Joyce McIntyre, the school district’s Director of Financing and Purchasing began her presentation on the school district’s tentative millage rate by pointing out that the state has reduced their Required Local Effort over last year’s rate.
Florida Tax Watch describes Required Local Effort (RLE),
“The Required Local Effort (RLE) is the amount of funding that each district provides annually toward the cost of the Florida Education Finance Program (FEFP) for grades K-12. Each local school district generates its RLE by levying a state- approved millage rate on ad valorem property within the district. The aggregate RLE for all school districts is prescribed by the legislature as a specific line item in the annual general appropriations act. The RLE, combined with the net state FEFP, makes up the gross state and local FEFP funding total.”
According to Florida Tax Watch, the RLE is allocated in the following way.
“In July of each year, the Florida Department of Revenue sends to the Commissioner of Education a certified estimate of the taxable value of all property within each school district and the total for all school districts within the state. The commissioner then calculates a millage rate that, when applied to 96 percent of the estimated state total taxable property value, would generate the prescribed aggregate required local effort for that year for all districts.
“The commissioner also certifies this millage rate to each district’s school board as the minimum rate necessary to generate the required local effort.”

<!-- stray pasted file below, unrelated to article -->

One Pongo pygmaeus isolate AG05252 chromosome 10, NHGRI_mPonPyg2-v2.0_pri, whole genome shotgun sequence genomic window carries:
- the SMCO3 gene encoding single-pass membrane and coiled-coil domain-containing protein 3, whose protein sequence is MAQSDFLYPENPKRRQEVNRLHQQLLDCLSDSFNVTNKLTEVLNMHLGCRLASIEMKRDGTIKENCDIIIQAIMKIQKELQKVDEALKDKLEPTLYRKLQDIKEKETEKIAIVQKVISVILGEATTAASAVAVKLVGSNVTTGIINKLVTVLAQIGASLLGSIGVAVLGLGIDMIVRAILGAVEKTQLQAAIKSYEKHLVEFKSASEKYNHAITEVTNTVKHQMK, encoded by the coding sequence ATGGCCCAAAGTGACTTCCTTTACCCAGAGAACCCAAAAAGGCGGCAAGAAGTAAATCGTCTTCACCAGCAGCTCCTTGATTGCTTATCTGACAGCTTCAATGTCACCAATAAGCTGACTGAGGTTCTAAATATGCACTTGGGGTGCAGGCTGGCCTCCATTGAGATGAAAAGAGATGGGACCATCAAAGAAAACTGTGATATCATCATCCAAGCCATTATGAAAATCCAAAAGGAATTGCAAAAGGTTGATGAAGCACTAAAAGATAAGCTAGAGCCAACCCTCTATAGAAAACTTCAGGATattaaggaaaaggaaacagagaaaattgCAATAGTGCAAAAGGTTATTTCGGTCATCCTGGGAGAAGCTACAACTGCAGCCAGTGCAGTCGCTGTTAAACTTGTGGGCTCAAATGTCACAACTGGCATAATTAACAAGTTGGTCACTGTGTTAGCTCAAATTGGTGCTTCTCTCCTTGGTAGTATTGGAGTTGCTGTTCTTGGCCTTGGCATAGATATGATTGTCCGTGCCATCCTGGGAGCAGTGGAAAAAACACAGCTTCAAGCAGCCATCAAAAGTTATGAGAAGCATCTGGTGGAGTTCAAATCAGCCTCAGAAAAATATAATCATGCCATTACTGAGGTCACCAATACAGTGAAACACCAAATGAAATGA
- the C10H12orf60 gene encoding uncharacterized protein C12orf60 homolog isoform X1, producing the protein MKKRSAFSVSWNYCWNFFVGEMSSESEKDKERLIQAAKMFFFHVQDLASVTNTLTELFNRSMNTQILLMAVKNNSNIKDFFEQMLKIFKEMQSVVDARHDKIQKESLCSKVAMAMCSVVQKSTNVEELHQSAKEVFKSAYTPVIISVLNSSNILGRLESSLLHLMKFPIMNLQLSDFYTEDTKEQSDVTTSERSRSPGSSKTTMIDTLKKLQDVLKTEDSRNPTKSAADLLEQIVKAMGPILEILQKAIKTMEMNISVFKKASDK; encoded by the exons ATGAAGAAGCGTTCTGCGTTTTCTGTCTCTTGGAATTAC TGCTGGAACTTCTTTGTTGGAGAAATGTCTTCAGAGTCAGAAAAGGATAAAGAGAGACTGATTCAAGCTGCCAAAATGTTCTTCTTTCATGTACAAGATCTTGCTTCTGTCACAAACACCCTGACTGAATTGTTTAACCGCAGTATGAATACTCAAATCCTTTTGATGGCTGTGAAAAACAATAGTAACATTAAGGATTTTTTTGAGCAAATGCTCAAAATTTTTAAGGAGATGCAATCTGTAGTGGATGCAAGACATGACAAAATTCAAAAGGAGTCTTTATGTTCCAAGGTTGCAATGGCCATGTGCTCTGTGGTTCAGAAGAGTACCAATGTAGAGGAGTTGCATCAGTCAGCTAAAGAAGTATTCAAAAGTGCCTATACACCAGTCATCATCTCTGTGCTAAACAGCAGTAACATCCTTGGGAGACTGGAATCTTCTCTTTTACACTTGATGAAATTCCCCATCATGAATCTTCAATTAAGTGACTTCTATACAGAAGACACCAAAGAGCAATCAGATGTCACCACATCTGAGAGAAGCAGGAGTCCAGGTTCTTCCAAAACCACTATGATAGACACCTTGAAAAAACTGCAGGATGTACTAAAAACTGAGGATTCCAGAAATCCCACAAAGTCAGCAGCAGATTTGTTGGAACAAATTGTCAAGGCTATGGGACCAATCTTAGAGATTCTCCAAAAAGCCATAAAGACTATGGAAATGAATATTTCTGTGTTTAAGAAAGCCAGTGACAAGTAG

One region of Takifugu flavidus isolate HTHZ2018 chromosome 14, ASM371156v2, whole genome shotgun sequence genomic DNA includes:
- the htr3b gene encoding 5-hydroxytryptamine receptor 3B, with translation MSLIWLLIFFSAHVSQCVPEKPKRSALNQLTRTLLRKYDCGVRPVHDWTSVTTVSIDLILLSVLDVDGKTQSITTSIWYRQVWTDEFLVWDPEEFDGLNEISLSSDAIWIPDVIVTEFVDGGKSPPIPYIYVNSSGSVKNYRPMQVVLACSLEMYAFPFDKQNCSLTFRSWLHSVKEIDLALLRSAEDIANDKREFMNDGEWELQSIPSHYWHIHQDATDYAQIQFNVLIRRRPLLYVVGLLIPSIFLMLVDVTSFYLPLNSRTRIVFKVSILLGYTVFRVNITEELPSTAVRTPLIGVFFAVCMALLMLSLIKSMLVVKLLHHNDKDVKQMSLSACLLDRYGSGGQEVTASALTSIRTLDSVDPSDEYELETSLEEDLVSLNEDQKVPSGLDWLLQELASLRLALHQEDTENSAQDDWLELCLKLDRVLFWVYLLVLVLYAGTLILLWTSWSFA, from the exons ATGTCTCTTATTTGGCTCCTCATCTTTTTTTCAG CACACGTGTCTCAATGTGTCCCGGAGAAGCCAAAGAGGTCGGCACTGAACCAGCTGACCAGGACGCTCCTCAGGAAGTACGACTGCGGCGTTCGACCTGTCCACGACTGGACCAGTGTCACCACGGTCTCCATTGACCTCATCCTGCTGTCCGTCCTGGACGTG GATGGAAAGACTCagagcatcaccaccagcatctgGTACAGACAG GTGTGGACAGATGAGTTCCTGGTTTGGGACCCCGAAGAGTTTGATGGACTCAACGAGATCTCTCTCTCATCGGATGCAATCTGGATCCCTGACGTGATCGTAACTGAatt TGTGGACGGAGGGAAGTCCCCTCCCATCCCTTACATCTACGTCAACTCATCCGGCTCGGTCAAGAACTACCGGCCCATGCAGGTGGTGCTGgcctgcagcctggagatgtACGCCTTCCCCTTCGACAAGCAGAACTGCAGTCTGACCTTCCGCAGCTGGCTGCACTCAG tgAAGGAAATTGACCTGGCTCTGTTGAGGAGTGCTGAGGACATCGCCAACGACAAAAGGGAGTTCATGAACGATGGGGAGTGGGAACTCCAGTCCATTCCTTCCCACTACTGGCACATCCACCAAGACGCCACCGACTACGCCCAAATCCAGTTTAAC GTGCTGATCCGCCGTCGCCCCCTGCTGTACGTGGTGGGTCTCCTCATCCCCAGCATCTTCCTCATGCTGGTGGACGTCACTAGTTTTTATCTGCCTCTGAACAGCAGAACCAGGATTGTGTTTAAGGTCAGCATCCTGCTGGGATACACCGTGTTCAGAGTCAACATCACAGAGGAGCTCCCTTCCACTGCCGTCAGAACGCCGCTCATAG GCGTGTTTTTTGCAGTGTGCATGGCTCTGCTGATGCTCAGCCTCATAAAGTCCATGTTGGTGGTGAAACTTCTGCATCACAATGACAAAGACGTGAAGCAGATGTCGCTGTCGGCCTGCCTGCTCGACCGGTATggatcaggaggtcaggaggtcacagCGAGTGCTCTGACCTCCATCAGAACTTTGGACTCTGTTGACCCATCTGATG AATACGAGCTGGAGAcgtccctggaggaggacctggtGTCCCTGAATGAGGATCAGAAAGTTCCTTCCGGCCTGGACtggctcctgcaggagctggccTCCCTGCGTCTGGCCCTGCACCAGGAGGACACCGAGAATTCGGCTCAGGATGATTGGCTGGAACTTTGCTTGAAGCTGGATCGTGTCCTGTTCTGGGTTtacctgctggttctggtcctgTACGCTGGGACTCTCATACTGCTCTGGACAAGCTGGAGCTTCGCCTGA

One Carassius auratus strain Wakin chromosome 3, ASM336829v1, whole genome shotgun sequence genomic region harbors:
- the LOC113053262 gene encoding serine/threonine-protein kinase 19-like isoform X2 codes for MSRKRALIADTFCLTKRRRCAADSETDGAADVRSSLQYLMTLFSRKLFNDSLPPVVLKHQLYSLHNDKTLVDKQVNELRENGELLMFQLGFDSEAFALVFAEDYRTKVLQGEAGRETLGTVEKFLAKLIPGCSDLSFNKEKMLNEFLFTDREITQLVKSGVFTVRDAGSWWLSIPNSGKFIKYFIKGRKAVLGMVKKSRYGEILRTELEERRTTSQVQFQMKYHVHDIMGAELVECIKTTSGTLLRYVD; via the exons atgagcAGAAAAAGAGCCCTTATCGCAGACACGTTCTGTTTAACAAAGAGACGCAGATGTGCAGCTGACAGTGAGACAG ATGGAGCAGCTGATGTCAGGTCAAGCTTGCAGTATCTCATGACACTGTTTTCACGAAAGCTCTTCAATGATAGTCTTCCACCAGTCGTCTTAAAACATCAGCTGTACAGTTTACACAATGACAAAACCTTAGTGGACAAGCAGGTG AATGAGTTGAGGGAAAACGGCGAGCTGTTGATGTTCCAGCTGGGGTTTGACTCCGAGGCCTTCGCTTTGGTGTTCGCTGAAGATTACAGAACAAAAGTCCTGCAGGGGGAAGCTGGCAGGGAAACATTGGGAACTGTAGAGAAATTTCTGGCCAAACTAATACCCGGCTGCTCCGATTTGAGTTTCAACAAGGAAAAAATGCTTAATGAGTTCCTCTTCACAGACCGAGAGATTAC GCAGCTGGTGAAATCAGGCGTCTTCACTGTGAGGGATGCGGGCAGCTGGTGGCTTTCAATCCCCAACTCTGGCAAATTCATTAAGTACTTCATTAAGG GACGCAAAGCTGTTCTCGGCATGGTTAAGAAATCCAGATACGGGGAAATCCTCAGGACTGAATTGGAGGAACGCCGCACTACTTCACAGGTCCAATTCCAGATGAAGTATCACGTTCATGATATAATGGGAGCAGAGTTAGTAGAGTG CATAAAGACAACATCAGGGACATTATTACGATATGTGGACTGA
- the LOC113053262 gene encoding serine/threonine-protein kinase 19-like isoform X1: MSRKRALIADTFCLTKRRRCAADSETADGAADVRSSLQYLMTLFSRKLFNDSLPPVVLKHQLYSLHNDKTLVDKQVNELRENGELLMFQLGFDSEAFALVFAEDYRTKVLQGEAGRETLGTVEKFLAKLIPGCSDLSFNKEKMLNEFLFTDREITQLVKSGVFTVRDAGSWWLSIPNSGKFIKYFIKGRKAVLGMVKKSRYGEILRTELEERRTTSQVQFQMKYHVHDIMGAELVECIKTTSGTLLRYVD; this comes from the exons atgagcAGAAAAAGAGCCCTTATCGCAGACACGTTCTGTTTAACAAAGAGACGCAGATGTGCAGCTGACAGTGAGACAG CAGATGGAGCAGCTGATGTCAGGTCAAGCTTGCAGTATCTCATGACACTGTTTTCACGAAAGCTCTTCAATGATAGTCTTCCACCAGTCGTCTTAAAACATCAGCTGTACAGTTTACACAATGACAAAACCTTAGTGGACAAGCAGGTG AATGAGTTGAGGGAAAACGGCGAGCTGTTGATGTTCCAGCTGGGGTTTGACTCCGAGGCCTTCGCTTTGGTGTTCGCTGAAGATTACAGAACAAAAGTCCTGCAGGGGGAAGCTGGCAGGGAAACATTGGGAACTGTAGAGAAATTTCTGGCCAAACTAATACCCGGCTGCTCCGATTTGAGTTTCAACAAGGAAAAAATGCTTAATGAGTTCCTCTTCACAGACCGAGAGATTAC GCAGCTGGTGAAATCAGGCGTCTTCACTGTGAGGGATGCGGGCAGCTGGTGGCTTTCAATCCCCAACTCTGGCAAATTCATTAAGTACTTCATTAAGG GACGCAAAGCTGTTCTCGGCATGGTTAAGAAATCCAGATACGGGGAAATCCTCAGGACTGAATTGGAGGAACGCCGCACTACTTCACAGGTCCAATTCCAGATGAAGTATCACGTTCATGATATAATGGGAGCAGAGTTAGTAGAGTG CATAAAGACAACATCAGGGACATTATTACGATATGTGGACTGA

If the school district chooses not to levy the tax, then they are essentially opting out of the Florida Education Finance Program funding estimated at $98 million.
Joyce McIntyre explained during the first public hearing to adopt the tentative millage rate, “The RLE decreased from the previous year. We advertised a notice of tax increase. This is because the amount of ad valorem tax to be levied is greater than the amount raised last year, which makes the rolled back rate positive. Even though the RLE millage has been decreased from the 4.621 down to 4.371, it’s considered a tax increase due to the substantial increase in the estimated tax roll,” said McIntyre.
It should be noted that governing bodies have the ability to adjust the millage rate down, in order to match the previous year’s tax rate due to an increase in taxable values. This is called the rolled-back rate. The Hernando County School District chose not to do that.
The 6.619 millage rate will generate $2.4 million more than last year, based on a 96% collection rate.
Joyce McIntyre presented a chart comparing the 2017 and 2018 school taxes of homes valued between $75,000 and $200,000, which showed that taxes would be decreased from what property owners paid last year. (See Chart entitled Property Tax Rate on a Residential Home to the right.)
Mark Johnson wished for clarification on a decrease on school taxes for homes worth $75,000 - $200,000. McIntyre responded that the taxes will be decreased. This is slightly misleading since home values increased. A home worth $75,000 last year may be worth $90,000 this year. The chart ignores that property values increased and that was why they were able to reduce the millage. Even though the millage is less, they are collecting more money.
Anthony Palmieri of Spring Hill stated that collecting $2.4 million in taxes more than last year is an increase in taxes. “I don’t buy your reasoning of lower tax,” he said.
He also discussed the continuation of the 1.5 mil capital outlay tax. “You are already getting $2.4 million more than what you got last year. You’re getting money from the state. You’re getting the half cent tax… plus you have many grants that you can apply for. There is a limit as to what you can tax the people and I think you should do away with the 1.5 mil capital outlay for this coming year.”
The tentative millage rate of 6.619 was adopted unanimously by the school board.